Covid-19 and the stranglehold it has on society has changed the way we shop, work, and — most importantly — how a large percentage of the population lives its daily life. Most employers have turned to an indefinite work from home policy, while many countries and cities around the world have forced all non-essential businesses to close or take their business online. In Germany, restaurants only offer takeout or delivery service, and any businesses that aren’t pharmacies, grocery stores, or other medical institutions have completely shut down.

Still, StockX — one of the biggest resell platforms worldwide — has made the conscious decision to keep most of its warehouses and verification centers open (its authentication center in Detroit has been closed in accordance with the State of Michigan executive order). This is in large part due to the fact that the resell market, unlike the stock market, has been largely unaffected by the coronavirus crisis.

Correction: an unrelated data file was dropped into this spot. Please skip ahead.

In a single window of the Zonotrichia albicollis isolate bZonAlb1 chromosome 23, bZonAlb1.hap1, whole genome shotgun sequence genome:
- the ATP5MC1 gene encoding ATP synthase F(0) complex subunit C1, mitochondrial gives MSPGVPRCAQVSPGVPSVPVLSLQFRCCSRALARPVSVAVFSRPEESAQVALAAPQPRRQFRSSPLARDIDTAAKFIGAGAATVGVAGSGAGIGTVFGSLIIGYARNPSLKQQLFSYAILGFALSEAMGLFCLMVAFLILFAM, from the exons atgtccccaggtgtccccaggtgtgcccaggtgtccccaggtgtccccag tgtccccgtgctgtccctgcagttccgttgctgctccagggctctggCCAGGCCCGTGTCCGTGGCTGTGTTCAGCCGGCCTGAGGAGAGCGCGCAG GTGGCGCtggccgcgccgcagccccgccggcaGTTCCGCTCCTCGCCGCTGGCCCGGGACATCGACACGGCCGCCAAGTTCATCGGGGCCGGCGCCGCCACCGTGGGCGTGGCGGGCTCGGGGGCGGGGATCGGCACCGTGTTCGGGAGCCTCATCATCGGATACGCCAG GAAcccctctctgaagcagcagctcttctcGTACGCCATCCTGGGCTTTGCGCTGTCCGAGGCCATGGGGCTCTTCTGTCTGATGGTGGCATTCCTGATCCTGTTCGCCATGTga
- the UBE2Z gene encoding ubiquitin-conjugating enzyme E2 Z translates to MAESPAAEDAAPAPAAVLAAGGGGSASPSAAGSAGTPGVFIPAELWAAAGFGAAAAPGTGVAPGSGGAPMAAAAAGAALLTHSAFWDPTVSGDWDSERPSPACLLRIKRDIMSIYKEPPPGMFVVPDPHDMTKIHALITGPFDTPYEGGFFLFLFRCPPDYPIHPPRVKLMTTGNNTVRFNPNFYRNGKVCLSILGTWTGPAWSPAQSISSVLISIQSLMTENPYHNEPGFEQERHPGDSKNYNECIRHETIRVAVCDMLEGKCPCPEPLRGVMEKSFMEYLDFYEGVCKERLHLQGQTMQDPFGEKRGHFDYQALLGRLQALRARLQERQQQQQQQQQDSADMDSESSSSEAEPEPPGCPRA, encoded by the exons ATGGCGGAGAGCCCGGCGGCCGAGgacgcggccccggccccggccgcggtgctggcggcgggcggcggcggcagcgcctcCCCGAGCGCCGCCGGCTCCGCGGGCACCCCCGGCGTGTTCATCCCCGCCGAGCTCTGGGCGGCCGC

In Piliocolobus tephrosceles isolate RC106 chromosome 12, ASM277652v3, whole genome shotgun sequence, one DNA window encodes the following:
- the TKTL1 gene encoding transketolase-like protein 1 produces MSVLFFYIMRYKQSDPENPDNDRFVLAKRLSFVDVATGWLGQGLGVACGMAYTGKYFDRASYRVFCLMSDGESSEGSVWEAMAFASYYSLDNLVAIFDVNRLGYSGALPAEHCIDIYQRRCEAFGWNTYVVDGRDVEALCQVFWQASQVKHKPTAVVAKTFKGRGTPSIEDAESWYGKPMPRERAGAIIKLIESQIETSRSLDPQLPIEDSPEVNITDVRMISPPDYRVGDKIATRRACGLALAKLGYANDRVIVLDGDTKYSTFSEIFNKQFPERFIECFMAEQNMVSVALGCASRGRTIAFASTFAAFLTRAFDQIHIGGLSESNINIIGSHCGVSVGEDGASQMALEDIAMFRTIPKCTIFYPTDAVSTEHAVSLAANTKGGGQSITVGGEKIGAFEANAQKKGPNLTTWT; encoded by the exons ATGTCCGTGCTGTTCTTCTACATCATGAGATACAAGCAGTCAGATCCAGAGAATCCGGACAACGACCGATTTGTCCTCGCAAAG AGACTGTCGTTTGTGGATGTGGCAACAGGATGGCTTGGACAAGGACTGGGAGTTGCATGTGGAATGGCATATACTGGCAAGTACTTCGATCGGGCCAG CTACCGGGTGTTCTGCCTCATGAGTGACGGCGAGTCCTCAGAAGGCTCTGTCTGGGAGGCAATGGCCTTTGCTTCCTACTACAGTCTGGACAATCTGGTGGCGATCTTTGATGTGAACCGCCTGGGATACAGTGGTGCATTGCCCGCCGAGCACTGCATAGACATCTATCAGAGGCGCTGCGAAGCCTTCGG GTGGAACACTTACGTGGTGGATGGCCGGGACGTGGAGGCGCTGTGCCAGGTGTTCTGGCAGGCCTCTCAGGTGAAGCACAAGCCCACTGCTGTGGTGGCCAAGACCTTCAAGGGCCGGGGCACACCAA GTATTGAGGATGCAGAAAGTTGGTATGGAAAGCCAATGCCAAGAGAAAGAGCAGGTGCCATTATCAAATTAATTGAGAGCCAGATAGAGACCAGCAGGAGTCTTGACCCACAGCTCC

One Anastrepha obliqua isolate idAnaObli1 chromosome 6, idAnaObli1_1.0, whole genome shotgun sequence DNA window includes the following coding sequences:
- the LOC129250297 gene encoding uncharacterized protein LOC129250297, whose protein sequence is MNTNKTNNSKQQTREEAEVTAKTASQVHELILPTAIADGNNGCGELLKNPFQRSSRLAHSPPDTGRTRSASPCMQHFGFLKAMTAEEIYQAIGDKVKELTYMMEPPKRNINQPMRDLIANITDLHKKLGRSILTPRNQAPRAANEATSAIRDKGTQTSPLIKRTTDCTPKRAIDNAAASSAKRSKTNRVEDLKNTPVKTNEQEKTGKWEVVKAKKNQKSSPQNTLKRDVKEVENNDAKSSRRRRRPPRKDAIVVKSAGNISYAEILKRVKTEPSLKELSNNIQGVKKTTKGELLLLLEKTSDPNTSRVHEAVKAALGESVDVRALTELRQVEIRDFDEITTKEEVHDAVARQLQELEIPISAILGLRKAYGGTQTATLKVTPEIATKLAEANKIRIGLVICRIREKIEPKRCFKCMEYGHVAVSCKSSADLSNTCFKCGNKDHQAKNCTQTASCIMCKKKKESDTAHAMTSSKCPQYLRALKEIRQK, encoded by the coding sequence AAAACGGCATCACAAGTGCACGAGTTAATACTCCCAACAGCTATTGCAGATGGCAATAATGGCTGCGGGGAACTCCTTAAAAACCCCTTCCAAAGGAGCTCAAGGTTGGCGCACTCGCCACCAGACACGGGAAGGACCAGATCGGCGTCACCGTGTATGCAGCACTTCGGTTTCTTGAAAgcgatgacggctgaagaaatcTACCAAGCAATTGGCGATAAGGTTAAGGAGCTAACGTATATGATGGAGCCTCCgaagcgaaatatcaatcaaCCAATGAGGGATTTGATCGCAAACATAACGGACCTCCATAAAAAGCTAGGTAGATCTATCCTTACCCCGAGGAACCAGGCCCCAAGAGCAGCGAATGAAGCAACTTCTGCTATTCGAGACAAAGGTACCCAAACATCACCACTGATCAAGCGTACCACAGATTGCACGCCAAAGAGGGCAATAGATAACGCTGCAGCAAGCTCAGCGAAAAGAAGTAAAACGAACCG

According to StockX, the average prices of the 500 most popular shoes bought and sold on the platform are slightly down when comparing prices in late March to late February, though the decline is relatively small: 4 percent across all sneakers. The Dow Jones on the other hand, dropped around 30 percent from its February high, proving that the sneaker resell market — while often compared to the stock market — is a very different system.

The real-life stock market is tied to macroeconomic changes and the financial health of certain businesses. The sneaker resell market is tied to the supply and demand for a specific commodity. Recent events have little to no bearing on sneaker prices, as scarcity and desirability play a larger part in determining the value of specific sneakers.